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Remembering the Redeem Team, which restored Team USA Basketball’s international dominance

Eight years ago, a group came together to save a floundering USA Basketball program. Its legacy is still felt today.

The Redeem Team restored U.S. dominance and has led to the pride the program shows today. Photo by Nick Laham/Getty Images

It’s easy to forget amid Team USA’s recent stretch of dominance in international play, but it wasn’t that long ago that the state of this country’s Olympic basketball squad was in disarray.

Those alarm bells rung loudest in 2004, when Team USA was embarrassed by Puerto Rico in its Olympics opener and ended up barely squeezing by Lithuania to win the bronze medal. That output revealed a steady 12-year decline that could no longer be ignored. The original Dream Team featured names like Magic, Jordan and Bird. The 2004 team gave major minutes to Stephon Marbury, Shawn Marion and Lamar Odom.

That’s why the 2008 Redeem Team was such an important group. They brought the gold medal back to the United States and restored the program into one that nearly every American star wanted to join, no matter how accomplished on the court or famous off it.

"I used the word redemption a lot," Phoenix Suns chairman Jerry Colangelo told the Wall Street Journal in 2008, when asked about the origin of the team’s ubiquitous nickname.

Colangelo was brought in to oversee USA Basketball following the humiliating 2004 performance in Athens and rebuilt the organization from the ground up. Duke’s Mike Krzyzewski was hired as head coach. The word "program" was tossed around frequently. Those on the roster were expected to show up to Vegas for offseason training camps and devote their summers to competing in the qualifying tournaments. Players were required to make a three-year commitment to the team. Colangelo interviewed prospective members.

The big guns, who had repeatedly skipped out on suiting up for Team USA, signed up. LeBron James, Carmelo Anthony and Dwyane Wade all had an uncomfortable experience at Athens in 2004, but still made Team USA a priority. Jason Kidd, who played for Team USA in 2000 but not 2004, returned to the squad. Even Kobe Bryant, who had blown off the program in the past, was down to play, and not just when the Olympics came around. Bryant suited up in 2007 for the FIBA Americas Championship, a warmup qualifying competition Team USA should have easily won with or without him.

It was Kobe’s presence specifically that signaled to the rest of his peers that the United States actually viewed Olympic basketball as worthy of serious attention. Bryant had never competed in an international competition before, and that might have remained the case had Colangelo not pushed him to help save the program. But Bryant has never been one for passing up chances at history. The opportunity to be remembered as one of the men responsible for fixing USA Basketball was too important to ignore.

Bryant was fantastic throughout the Olympics, but his impact was most felt in the Gold Medal Game against Spain. That marked the first time all tournament that the Redeem Team was tested. With just eight minutes left, Team USA was desperately clinging to a two-point lead and needed on-court leadership to finish the job.

Spain had a number of former, current and soon-to-be NBA players on its roster — most notably Pau Gasol, Marc Gasol, Rudy Fernandez, Juan Carlos Navarro and Ricky Rubio — and all of them were giving Team USA fits. The once-fluid Team USA offense that had thrived off ball movement and fast breaks was stagnating.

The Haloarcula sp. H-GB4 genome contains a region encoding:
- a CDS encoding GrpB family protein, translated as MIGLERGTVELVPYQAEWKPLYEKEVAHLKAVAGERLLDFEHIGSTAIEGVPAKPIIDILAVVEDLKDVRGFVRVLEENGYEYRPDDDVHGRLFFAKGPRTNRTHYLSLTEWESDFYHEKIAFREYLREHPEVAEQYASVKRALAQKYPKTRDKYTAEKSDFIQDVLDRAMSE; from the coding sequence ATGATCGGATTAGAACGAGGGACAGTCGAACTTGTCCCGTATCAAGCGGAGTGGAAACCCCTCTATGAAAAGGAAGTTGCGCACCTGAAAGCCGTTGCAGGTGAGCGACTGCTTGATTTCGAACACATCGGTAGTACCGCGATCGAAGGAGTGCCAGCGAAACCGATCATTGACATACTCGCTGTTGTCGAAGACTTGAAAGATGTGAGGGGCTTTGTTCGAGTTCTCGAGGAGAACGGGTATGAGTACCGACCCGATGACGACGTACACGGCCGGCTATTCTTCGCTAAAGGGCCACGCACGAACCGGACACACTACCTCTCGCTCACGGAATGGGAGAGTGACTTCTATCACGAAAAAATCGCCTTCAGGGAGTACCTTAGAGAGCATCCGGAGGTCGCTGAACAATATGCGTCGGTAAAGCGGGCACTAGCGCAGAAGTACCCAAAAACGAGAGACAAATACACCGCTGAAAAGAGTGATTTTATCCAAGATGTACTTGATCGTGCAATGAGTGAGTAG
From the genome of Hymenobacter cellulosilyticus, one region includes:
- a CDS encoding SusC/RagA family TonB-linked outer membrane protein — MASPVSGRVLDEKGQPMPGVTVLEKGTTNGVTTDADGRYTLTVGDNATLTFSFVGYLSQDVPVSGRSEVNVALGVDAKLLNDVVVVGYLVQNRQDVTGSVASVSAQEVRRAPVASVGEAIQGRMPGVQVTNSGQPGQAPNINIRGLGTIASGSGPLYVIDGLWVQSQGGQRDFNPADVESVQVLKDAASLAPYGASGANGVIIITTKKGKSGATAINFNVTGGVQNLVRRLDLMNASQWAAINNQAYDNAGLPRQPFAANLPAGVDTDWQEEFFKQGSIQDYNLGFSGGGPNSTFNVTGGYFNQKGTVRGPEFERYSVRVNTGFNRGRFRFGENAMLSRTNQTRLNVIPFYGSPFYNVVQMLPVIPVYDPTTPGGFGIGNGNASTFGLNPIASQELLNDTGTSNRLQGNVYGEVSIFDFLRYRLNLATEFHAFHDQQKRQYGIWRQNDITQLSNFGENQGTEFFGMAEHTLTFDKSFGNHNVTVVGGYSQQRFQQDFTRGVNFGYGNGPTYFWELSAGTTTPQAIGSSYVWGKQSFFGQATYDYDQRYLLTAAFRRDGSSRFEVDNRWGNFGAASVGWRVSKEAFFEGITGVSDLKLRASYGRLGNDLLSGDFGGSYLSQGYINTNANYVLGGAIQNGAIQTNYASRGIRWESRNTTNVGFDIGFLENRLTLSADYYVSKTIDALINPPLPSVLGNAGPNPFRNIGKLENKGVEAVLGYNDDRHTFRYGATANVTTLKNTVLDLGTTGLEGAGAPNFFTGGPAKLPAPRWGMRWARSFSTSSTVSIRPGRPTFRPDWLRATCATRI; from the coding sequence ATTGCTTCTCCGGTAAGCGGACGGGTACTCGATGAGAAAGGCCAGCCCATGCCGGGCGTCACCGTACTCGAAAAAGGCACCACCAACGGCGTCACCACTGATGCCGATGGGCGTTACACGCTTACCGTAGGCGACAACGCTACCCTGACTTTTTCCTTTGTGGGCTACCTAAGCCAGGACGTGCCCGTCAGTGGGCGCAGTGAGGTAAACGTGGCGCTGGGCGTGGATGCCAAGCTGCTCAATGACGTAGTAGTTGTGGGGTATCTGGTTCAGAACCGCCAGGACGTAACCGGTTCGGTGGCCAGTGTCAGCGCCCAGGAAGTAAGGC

That’s when Bryant decided it was time to throw the rest of the team onto his back. He created 10 straight points with his scoring and playmaking to ward Spain off. Then, with 3:10 left on the clock and Team USA up five, Bryant received the ball on the left wing. He jabbed once, jabbed again and rose up. Fernandez bumped him and the whistle blew just as the ball whipped through the net.

Bryant raised his left pointer up to his mouth. You could hear the screams from the Team USA’s bench as the cameras panned to Kidd pumping both fists.

While Wade led the team in scoring that night, it was Kobe -- the elder statesman who finally agreed to represent his country under Colangelo’s leadership -- who carried the team through the last leg with 13 fourth-quarter points. Redemption was complete.

It had been years since the NBA’s stars had put so much effort into taking home the Olympic Gold. There were six no-brainer Hall of Famers on that team in Bryant, James, Wade, Kidd, Anthony and Chris Paul, along with six other NBA players that willingly sacrificed something, be it shots, minutes or a starting spot.

The Redeem Team made it clear that the United States could beat other countries playing their international game. More importantly, it signaled that stars like Melo and LeBron are now proud to represent their country and eager to honor all those who had done so before them.

A few minutes after receiving his gold medal, LeBron made his way over to the sidelines to find NBC broadcaster Doug Collins. In 1972, Collins had been part of the United States’ Olympic basketball team that lost on a controversial (and possibly corrupt) last-second basket to the Soviet Union. Collins and the rest of the team protested the outcome and refused to attend the medal ceremony. To this day, they’ve yet to claim their silver medals.

Before leaving for Beijing, Krzyzewski asked Collins to speak to his players. The talk resonated with many and so LeBron, upon being handed his medal, approached Collins, embraced him and draped his gold medal around his neck. The rest of Team USA was right behind.

"We feel like you're a big part of this," James said to Collins. "Thanks for what you did for us."

The next generation of Team USA stars will say the same thing about the Redeem Team.

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